we said no thanks that's a loop hole that should be closed (& it has subsequently been closed)

& some people (& I don't mean vastly undervalued carers or disabled people) take take take take and contribute little.

oh I hope their cash machine days are over!

morethanpotatoprints Wed 13-Mar-13 19:12:14

I must admit that really pisses me off too.
So you choose to work long hours in a job you enjoy to pay for nice things. That's your choice and right.
Other people work to live there's a huge difference.
Did any of you really rich people go without your cb before it was means tested?
I think that's worse actually, taking benefit when you don't need it.
Stop moaning about how many hours you work and sacrifices you make, its so boring grin

Shagmundfreud Wed 13-Mar-13 19:13:13

I'm sorry for you Nice.

It sounds like you feel really hard done by. <looks sympathetic>

Bitter even.

DH and I are also higher rate tax payers and we both like our work. We feel incredibly lucky, and sorry for people who are living on a subsistence income on benefits. I think it's a shit life.

Nicecuppachar Wed 13-Mar-13 19:15:44

shagmund your attitude that people who work long hours and pay in huge sums into the welfare state so that others can live off us , are idiots, stinks to high heaven.

And it's why this Govt. WILL tackle it.

LittleChickpea Wed 13-Mar-13 19:16:42

Double hats off to you Nice and Faster

We moved in December and got hit by the Stamp Duty..... Its a bloody nightmare.....

morethanpotatoprints Wed 13-Mar-13 19:17:03

FasterStronger.

So what do you want to happen to the people who you describe above?
Left to die, workhouse, lose their children.
Most people don't earn £30k let alone pay it in tax. Are we supposed to be in awe that you paid it and refused the loophole.
Do you have any idea how most people actually live? I doubt it very much.
You don't sound a nice person and if this is what a lot of money does to a person, I don't want it.

Nicecuppachar Wed 13-Mar-13 19:18:34

shagmund do you actually bother to read?

I LOVE my job and I have a fab lifestyle. I am not bitter just glad that the gravy train is stopping.

And you sound like an entitled scrounger.

Vev Wed 13-Mar-13 19:19:59

Oh 300 employees, nice. Do they all have full time hours (obviously if they want to work full time), and do you remunerate them well, or are they on minimum wage?

LittleChickpea Wed 13-Mar-13 19:20:23

Tell you what.. Roll on April 51 to 45.....

lougle Wed 13-Mar-13 19:23:39

I'd just like to clarify:

I am (was) a Registered Nurse. I had 3 children. The eldest was 'flagged' as a concern when I was 11 weeks pregnant. Her CT scan was clear when I was 13 weeks pregnant. The MRI scan she had when I was 38 weeks pregnant with DD3 gave us her official diagnosis. Just in case people say 'I should have planned better'.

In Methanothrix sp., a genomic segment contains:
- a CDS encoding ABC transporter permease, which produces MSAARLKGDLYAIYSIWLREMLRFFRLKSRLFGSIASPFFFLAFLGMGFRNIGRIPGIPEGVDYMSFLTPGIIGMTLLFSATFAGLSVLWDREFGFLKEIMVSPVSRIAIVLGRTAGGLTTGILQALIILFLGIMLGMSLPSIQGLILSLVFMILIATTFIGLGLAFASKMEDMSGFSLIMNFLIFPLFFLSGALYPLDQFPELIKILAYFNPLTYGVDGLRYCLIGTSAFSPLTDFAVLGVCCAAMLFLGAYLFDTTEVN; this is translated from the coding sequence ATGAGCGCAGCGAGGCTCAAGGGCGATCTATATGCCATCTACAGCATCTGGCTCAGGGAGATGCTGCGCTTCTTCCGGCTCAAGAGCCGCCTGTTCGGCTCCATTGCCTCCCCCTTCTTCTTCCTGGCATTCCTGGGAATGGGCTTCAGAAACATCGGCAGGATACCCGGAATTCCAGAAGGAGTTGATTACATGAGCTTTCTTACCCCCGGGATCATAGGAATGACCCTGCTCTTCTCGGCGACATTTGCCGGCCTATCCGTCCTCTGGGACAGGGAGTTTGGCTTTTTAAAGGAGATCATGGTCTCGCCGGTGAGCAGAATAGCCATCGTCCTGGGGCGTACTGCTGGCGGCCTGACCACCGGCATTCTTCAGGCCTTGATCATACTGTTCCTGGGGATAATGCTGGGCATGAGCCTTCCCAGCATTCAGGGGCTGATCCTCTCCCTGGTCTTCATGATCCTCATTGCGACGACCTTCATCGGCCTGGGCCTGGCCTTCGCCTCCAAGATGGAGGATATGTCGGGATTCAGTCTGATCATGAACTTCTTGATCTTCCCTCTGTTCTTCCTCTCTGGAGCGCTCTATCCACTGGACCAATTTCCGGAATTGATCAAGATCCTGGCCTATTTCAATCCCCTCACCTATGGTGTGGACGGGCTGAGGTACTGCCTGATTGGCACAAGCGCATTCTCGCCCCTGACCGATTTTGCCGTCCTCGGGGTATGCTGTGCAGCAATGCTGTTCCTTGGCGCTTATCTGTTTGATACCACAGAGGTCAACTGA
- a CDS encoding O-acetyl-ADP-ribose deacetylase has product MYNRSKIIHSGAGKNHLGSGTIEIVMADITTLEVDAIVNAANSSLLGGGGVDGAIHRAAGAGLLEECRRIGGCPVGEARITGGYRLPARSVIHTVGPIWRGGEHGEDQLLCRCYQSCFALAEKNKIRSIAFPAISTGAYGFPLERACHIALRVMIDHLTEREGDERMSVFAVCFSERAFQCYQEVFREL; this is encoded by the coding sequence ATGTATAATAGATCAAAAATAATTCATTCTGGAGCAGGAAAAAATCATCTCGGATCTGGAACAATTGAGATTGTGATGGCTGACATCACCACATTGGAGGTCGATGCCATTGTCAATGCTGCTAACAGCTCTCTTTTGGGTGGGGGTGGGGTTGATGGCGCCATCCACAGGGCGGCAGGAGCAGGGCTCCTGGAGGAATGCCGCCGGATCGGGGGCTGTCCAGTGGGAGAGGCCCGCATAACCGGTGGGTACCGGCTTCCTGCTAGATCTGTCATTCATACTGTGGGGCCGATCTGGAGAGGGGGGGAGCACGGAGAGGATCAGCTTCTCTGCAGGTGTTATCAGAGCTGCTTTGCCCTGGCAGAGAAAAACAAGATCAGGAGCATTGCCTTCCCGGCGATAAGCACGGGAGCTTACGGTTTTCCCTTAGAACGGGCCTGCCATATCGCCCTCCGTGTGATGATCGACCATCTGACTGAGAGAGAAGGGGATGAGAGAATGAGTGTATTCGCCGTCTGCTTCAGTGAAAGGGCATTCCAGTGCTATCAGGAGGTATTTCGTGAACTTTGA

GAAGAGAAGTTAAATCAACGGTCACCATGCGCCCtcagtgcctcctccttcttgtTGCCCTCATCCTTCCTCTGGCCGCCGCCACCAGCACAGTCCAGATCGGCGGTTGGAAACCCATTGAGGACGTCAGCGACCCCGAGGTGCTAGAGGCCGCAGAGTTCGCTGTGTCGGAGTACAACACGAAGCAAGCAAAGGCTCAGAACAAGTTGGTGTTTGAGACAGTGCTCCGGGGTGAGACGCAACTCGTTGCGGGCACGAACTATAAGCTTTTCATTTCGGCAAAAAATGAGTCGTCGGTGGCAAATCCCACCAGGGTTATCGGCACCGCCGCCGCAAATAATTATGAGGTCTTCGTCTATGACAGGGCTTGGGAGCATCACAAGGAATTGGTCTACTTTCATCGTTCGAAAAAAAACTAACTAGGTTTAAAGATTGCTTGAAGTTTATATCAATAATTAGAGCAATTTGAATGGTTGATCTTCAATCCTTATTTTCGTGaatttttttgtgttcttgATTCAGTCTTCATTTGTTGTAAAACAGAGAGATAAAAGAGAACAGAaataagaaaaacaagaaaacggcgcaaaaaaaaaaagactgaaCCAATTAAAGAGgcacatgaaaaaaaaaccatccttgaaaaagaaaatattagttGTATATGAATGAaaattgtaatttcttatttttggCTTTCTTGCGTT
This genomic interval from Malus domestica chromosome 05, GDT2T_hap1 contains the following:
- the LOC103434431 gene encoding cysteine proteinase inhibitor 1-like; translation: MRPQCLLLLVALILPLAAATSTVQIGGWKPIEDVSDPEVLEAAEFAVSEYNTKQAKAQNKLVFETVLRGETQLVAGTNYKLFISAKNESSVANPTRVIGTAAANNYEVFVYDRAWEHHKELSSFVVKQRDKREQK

I couldn't return to nursing due to DD1's situation. Then, because I hadn't done my 450 hours in 3 years, I lost my registration.

I tried to do a Return to Practice course this year. Should have started in January. It costs £1000, funded by me. I secured a place on a course and a practice placement - not easy in these times where staff have been cut so much that they barely have time to look after their patients let alone supervise returning nurses.

However, the rules say that part of the course is that you are prepared to work any and all shifts in the rotation during your (unpaid) placement. That's nights, weekends, earlies and lates.

DD1 gets transport provided because she goes to school 9 miles away. It's a special school. Transport rules state that she can only be picked up and dropped off at our home address. I tried to find a child minder who could a) cope with DD1 as well as DD2 and DD3 b) was willing to pick DD1 up from outside our house and take her back to their house. Not possible. Added to that, all childminders in our area start at 8am. Early shifts would mean a 6.30 drop off. No doing.

I had to abandon the course. That's the price of having a child with SN. Freedoms curtailed, simplicities complicated.

Oh, and talking of work ethic. My DH was offered an extra 2.5 hours per week at his work. He's taken it despite the fact that when all of our benefits are adjusted, he's working those 2.5 hours per week for £1.33 per hour.

Nicecuppachar Wed 13-Mar-13 19:24:04

You most certainly do want it, morethan you want to keep taking it form those who work fecking hard to give to those who don't. That is exactly what this discussion is about! grin

Shagmundfreud Wed 13-Mar-13 19:24:08

Nice - you sound bitter and angry about the time you've spent at work.

I feel sorry for you.

But I am VERY impressed that none of your staff claim benefits.

It's brilliant that there are some employers out there paying a proper living wage and not, like about 90% of businesses in the UK, expecting the tax payer to subsidise their wage bill so their staff can afford to eat and keep a roof over their heads.